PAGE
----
[ilds] [RG 2003 Justine 2]

James Gifford gifford at ualberta.ca
Fri Apr 6 13:04:07 PDT 2007


------ Forwarded Message
From: Sumantra Nag
Date: Sun, 6 Jul 2003 21:00:39 -0400
To: <DURRELL at NEWS.CC.UCF.EDU>
Subject: [ILDS] ILDS:  Discussion Group--AQ2.  Nag.



__somewhere in those letters I recall Durrell saying, "I loathed Egypt." __

I have come across this observation. Also from my dim memory of the
correspondence with Miller, I seem to remember Durrell writing soon after
his arrival in Alexandria, and dewscribing the city as_a melting pot of
dullness_ or some such thing: the term dullness I seem to remember with some
certainty. In some critical work on the AQ, this first response to
Alexandria has been noted, with the critic (Fraser?, Joan Lagoudis Pinchin?)
then saying, that Durrell obviously changed his mind about Alexandria at a
later stage. 

Sumantra Nag
  ----- Original Message -----
  From: Theirflosi at aol.com
  To: DURRELL at NEWS.CC.UCF.EDU ; sumantranag at sify.com ;
keller.isabelle at libertysurf.fr
  Cc: Theirflosi at aol.com
  Sent: Thursday, June 19, 2003 7:35 PM
  Subject: Plane Trees


  Re plane trees.  I don't want to bog down this discussion on some imagery
in the incipit, but only wish to make the small point that Durrell, whether
intentionally or not, has the ability to evoke a world and then to take it
away, make it disappear, or show its unsubstantial basis in memory and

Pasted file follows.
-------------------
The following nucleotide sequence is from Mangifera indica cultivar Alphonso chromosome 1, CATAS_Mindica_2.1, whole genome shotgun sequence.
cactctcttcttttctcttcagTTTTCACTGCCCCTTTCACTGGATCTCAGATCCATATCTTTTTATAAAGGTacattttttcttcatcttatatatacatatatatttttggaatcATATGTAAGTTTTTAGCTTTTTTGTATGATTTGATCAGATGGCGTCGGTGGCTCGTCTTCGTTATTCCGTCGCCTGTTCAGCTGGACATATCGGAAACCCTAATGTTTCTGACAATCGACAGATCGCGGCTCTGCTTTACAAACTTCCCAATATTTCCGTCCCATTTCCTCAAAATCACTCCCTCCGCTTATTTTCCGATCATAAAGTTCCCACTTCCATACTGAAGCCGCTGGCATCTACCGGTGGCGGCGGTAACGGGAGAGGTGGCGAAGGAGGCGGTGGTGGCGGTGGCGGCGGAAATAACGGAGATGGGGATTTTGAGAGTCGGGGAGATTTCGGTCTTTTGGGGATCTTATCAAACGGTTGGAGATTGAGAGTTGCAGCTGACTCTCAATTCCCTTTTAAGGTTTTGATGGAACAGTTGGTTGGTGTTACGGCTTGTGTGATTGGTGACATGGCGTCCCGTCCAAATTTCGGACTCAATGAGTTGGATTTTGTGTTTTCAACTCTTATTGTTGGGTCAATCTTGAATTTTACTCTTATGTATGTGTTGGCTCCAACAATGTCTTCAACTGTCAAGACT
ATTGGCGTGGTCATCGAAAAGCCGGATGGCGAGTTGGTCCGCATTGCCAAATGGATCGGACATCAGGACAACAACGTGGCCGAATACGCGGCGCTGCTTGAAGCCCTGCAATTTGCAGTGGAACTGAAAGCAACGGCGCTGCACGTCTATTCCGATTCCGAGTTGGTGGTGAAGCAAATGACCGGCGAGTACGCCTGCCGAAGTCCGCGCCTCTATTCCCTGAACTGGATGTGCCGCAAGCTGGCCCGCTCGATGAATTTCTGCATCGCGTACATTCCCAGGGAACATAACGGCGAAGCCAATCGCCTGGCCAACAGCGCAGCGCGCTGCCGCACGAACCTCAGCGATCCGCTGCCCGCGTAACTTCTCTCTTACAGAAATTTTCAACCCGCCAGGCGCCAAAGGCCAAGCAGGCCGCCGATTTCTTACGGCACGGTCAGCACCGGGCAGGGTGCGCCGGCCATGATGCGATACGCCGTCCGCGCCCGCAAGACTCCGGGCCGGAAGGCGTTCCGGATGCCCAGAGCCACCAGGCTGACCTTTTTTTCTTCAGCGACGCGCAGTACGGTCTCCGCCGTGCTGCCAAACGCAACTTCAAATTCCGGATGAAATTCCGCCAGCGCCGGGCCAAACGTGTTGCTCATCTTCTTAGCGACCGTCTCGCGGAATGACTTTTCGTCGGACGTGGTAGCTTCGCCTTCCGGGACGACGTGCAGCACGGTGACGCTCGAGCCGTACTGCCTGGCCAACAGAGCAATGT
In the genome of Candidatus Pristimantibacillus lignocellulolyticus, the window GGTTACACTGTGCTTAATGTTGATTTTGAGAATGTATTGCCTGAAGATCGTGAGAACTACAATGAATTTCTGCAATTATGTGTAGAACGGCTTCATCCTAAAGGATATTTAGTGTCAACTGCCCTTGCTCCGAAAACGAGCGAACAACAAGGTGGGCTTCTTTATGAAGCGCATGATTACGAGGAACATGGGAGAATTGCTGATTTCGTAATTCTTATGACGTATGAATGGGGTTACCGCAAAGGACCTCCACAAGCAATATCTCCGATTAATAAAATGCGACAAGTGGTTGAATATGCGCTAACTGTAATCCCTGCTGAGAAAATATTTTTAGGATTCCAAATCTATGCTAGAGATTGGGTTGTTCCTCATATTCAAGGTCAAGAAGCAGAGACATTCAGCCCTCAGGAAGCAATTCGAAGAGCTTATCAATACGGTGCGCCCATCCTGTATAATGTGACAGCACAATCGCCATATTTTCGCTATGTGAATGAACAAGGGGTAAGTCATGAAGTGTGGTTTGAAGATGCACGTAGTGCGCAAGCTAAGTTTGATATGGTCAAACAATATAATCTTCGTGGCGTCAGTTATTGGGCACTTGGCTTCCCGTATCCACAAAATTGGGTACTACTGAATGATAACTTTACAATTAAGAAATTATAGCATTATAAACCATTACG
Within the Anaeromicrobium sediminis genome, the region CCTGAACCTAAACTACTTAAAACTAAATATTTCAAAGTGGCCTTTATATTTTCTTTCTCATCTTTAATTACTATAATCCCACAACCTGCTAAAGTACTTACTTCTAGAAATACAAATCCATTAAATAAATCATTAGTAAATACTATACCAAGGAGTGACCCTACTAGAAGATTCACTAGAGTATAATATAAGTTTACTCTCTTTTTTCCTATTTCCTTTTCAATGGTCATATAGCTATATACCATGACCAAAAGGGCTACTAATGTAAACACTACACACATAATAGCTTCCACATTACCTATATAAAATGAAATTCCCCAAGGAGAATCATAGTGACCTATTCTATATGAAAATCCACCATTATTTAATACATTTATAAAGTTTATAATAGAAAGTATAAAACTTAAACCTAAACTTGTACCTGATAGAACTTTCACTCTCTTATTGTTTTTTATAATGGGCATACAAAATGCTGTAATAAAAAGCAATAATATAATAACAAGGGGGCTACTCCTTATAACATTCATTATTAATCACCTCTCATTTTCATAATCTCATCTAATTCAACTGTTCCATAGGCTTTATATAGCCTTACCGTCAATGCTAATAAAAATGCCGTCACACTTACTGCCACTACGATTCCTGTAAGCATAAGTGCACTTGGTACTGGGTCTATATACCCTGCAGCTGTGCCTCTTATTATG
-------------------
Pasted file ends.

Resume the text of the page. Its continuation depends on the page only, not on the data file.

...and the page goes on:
language.  I thank Isabelle Keller for her vivid explanation of "plane
tree," which I have not had the pleasure of seeing in the flesh, as it were.
She's surely right in making sense of it and showing its wider implications.
My only problem with that, however, is the desolate scene Darley has set for
himself.  He sits on his windy, "bare promontory" and surveys his landscape
and past.  Perhaps there are plane trees "unpacking" in the distance, but in
the "flash" of "my mind's eye," I see those empty plains commonly associated
with barren Mediterranean islands.  Perhaps LD intends both, and that
contributes to the shimmering quality of his prose and poetry.  In Caesar's
Vast Ghost his opening description of Provence has that dual quality of
light and shadow:  "the icy contrast of sunblaze and darkness under the
ruffling planes" (p. 1).

  Re the use of biographical material.  I thank Sumantra Nag for the "prose
poem" excerpt from the Durrell-Miller correspondence, which should be given
great weight, using Isabelle's criterion, since it occurs during the writing
of AQ. Now, somewhere in those letters I recall Durrell saying, "I loathed
Egypt."  I wonder if he knew or meant what he was saying.  The Quartet would
seem to belie that statement.  But writers, as Isabelle points out, say many
things depending on a host of circumstances.  D. H. Lawrence comes to mind
-- and he was one of Durrell's patron saints -- the famous dictum:  "Never
trust the artist.  Trust the tale."

  Bruce Redwine




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